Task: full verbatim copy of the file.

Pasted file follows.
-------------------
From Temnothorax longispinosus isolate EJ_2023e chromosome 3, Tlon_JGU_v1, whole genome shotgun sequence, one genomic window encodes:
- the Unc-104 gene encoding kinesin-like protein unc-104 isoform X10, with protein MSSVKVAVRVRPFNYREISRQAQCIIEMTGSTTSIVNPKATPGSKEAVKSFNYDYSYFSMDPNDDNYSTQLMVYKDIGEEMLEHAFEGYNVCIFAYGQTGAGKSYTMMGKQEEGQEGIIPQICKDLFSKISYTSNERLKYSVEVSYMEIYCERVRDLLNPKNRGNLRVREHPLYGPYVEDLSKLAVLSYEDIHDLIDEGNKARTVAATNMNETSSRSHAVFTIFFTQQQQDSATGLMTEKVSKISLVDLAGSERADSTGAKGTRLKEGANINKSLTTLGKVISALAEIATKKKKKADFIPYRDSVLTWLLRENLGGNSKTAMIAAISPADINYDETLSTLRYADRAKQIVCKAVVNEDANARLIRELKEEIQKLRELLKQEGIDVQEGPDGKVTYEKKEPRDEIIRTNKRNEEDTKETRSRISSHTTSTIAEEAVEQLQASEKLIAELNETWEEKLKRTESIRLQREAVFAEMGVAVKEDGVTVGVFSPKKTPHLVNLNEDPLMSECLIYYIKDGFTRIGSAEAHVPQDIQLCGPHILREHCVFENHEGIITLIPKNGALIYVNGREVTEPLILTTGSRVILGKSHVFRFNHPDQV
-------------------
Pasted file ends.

From Temnothorax longispinosus isolate EJ_2023e chromosome 3, Tlon_JGU_v1, whole genome shotgun sequence, one genomic window encodes:
- the Unc-104 gene encoding kinesin-like protein unc-104 isoform X10, with protein MSSVKVAVRVRPFNYREISRQAQCIIEMTGSTTSIVNPKATPGSKEAVKSFNYDYSYFSMDPNDDNYSTQLMVYKDIGEEMLEHAFEGYNVCIFAYGQTGAGKSYTMMGKQEEGQEGIIPQICKDLFSKISYTSNERLKYSVEVSYMEIYCERVRDLLNPKNRGNLRVREHPLYGPYVEDLSKLAVLSYEDIHDLIDEGNKARTVAATNMNETSSRSHAVFTIFFTQQQQDSATGLMTEKVSKISLVDLAGSERADSTGAKGTRLKEGANINKSLTTLGKVISALAEIATKKKKKADFIPYRDSVLTWLLRENLGGNSKTAMIAAISPADINYDETLSTLRYADRAKQIVCKAVVNEDANARLIRELKEEIQKLRELLKQEGIDVQEGPDGKVTYEKKEPRDEIIRTNKRNEEDTKETRSRISSHTTSTIAEEAVEQLQASEKLIAELNETWEEKLKRTESIRLQREAVFAEMGVAVKEDGVTVGVFSPKKTPHLVNLNEDPLMSECLIYYIKDGFTRIGSAEAHVPQDIQLCGPHILREHCVFENHEGIITLIPKNGALIYVNGREVTEPLILTTGSRVILGKSHVFRFNHPDQV